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US Strategy in Combating ISIS

Harper
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6/17/2015 10:56:54 AM
Posted: 1 year ago
http://www.c-span.org...
(watch 1:01:00--1:09:00)
You can watch this video from C-Span where Secretary of Defense Ashton Carter (who, if you'll remember, replaced the only Republican in the presidential cabinet, Chuck Hagel, earlier this year) and General Martin Dempsy answer questions about the current plan for action in the Middle East.

They talk about how the on-the-ground efforts assisted by the U.S. will be the likeliest permanent solution, and it seems like Carter is right in saying so. I say this because just yesterday US backed Kurdish fighters in Syria have actually helped cut off ISIS's supply routes and are planning to attack Raqqa [1], tackling the "military assets" Rep. Doug Lamborn was complaining that we were ignoring.

I think this plan of arming the Kurds and supporting them in their fight against ISIS is quite a good idea, because if the Kurds win against them, we will likely have a more stabilized situation in the Middle East given the fact that Kurdish people are generally a very civil people with modern values [2]. If we're going to be helping anyone in this conflict, it should be them.

But that's just me-- what do you guys think the best strategy is?

[1] http://www.wsj.com...
[2] https://www.youtube.com...
ironslippers
Posts: 509
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6/17/2015 7:02:20 PM
Posted: 1 year ago
The BEST policy would be for the world to sanction a middle east arms embargo. When they run out of amunition everyone can go home and we can be friends
Everyone stands on their own dung hill and speaks out about someone else's - Nathan Krusemark
Its easier to criticize and hate than it is to support and create - I Ron Slippers
18Karl
Posts: 351
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6/18/2015 5:58:49 AM
Posted: 1 year ago
At 6/17/2015 10:56:54 AM, Harper wrote:
http://www.c-span.org...
(watch 1:01:00--1:09:00)
You can watch this video from C-Span where Secretary of Defense Ashton Carter (who, if you'll remember, replaced the only Republican in the presidential cabinet, Chuck Hagel, earlier this year) and General Martin Dempsy answer questions about the current plan for action in the Middle East.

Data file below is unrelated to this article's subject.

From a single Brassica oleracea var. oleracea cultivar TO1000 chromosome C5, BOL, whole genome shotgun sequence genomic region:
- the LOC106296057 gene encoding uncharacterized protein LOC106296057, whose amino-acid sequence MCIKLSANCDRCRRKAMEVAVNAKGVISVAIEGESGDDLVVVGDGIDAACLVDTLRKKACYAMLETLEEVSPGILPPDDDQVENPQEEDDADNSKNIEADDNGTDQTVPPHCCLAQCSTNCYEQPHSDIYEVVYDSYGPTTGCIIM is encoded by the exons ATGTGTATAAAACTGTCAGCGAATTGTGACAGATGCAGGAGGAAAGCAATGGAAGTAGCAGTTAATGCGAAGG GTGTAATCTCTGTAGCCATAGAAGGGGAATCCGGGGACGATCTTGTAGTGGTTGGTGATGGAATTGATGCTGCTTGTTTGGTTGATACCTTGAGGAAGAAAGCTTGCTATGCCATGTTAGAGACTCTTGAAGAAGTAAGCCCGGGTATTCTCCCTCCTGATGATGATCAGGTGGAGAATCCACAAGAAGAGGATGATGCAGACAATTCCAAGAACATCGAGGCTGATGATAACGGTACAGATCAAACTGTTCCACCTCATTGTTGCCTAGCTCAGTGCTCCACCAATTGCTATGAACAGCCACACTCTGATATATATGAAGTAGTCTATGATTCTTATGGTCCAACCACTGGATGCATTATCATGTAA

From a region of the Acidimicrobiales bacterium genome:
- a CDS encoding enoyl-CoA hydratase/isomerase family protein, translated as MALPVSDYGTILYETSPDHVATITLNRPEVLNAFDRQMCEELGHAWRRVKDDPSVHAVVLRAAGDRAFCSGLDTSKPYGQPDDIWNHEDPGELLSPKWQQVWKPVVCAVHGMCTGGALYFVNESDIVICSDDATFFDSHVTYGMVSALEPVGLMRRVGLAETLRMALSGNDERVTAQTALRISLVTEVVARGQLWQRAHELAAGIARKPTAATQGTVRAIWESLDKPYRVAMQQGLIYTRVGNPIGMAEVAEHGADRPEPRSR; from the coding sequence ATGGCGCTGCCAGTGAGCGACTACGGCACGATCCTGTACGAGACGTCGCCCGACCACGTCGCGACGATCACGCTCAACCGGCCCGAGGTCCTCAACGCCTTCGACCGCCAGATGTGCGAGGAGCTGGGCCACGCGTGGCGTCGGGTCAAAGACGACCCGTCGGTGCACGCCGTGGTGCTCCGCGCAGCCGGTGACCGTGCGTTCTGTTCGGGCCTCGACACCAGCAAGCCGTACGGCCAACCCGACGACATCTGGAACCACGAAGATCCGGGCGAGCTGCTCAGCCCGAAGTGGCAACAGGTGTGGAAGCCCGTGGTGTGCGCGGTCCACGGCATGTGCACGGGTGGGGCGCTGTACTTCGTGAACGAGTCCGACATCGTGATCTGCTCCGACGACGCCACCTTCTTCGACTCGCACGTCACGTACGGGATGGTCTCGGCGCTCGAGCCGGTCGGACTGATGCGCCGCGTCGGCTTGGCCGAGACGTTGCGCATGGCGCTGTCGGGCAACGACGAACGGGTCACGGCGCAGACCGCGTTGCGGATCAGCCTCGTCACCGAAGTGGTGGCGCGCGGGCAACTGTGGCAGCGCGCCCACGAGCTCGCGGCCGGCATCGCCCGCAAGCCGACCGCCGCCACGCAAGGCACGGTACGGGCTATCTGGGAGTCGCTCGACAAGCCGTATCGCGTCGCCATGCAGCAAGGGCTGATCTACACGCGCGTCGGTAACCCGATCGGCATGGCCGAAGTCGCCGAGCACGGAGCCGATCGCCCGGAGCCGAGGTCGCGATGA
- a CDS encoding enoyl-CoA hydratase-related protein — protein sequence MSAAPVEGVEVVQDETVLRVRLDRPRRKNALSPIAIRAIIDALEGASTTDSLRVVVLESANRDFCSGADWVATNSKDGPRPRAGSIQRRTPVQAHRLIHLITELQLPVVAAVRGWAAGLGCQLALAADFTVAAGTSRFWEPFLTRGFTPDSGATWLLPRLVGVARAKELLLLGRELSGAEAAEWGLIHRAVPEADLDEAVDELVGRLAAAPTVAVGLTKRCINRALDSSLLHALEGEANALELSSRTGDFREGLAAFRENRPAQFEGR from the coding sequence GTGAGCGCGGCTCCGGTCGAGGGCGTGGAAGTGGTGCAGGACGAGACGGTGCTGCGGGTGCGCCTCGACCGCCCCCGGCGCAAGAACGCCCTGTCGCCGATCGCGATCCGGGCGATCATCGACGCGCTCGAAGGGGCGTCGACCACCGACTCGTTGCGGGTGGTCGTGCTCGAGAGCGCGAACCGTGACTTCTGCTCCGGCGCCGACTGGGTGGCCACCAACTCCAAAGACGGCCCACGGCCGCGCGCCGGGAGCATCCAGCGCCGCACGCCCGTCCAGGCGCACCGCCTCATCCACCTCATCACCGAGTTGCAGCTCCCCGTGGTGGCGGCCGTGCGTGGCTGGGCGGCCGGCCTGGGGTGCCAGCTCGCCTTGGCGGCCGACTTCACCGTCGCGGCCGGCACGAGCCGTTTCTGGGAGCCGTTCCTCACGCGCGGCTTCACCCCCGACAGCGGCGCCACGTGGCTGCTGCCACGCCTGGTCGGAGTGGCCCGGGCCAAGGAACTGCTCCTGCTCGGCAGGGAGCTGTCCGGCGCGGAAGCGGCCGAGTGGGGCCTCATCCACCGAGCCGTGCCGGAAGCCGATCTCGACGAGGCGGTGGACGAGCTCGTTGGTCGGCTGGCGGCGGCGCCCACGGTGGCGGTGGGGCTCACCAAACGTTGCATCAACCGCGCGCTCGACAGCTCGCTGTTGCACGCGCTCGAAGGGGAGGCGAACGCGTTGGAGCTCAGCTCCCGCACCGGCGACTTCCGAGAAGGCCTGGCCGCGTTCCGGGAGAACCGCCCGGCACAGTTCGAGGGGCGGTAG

They talk about how the on-the-ground efforts assisted by the U.S. will be the likeliest permanent solution, and it seems like Carter is right in saying so. I say this because just yesterday US backed Kurdish fighters in Syria have actually helped cut off ISIS's supply routes and are planning to attack Raqqa [1], tackling the "military assets" Rep. Doug Lamborn was complaining that we were ignoring.

I think this plan of arming the Kurds and supporting them in their fight against ISIS is quite a good idea, because if the Kurds win against them, we will likely have a more stabilized situation in the Middle East given the fact that Kurdish people are generally a very civil people with modern values [2]. If we're going to be helping anyone in this conflict, it should be them.

But that's just me-- what do you guys think the best strategy is?

[1] http://www.wsj.com...
[2] https://www.youtube.com...

no fk u. So accordingly to you, we should support the Kurds because "a very civil people with modern values?" Oh fk yes, so modern in fact that a messed up Commie-inspired ideology, so messed up in fact that some factions of the fkin Kurdish forces have been recognized as terrorists by *the US.*(https://en.wikipedia.org...) Apart from this, although the Kurds are advancing on Raqqah, do you not care about the advances in Iraq and Syria? Currently, J. al-Nusra, a group as radical as IS, is launching repeated attacks and has massacred Druze and, if Assad falls, other people. If you guys should be helping anyone, help the Free Syrian Army and the Iraqi Army-the Kurds have already gotten enough help from the US.
praise the lord Chin Chin
no1special
Posts: 56
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6/18/2015 6:11:16 AM
Posted: 1 year ago
I don't like your justification for supporting the Kurds. There are much better and more obvious reasons and it is headed towards a cultural superiority argument which is always a weak one because no culture develops in a vacuum, and any has the potential to be civil or militaristic should it suit their interests. That being said, I agree we should be arming those fighting ISIS but I abhor the idea of engaging them directly on the ground or otherwise. Our foreign policy is a major cause of this mess, and besides the loss of life it would necessarily bring, we don't need to inadvertently encourage people to sympathize with ISIS by occupying or reoccupying other states and making those people choose between the lesser of two evils (hopefully they'd choose wisely but like I said, our track record in the region is not a great one).
no1special
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6/18/2015 3:34:45 PM
Posted: 1 year ago
At 6/18/2015 1:43:00 PM, Greyparrot wrote:
The culture with the guns is superior.

What you meant to say is that the side which is better armed has a tactical advantage.
Emilrose
Posts: 2,479
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6/18/2015 3:40:10 PM
Posted: 1 year ago
At 6/17/2015 6:47:18 PM, you_have_been_censored3 wrote: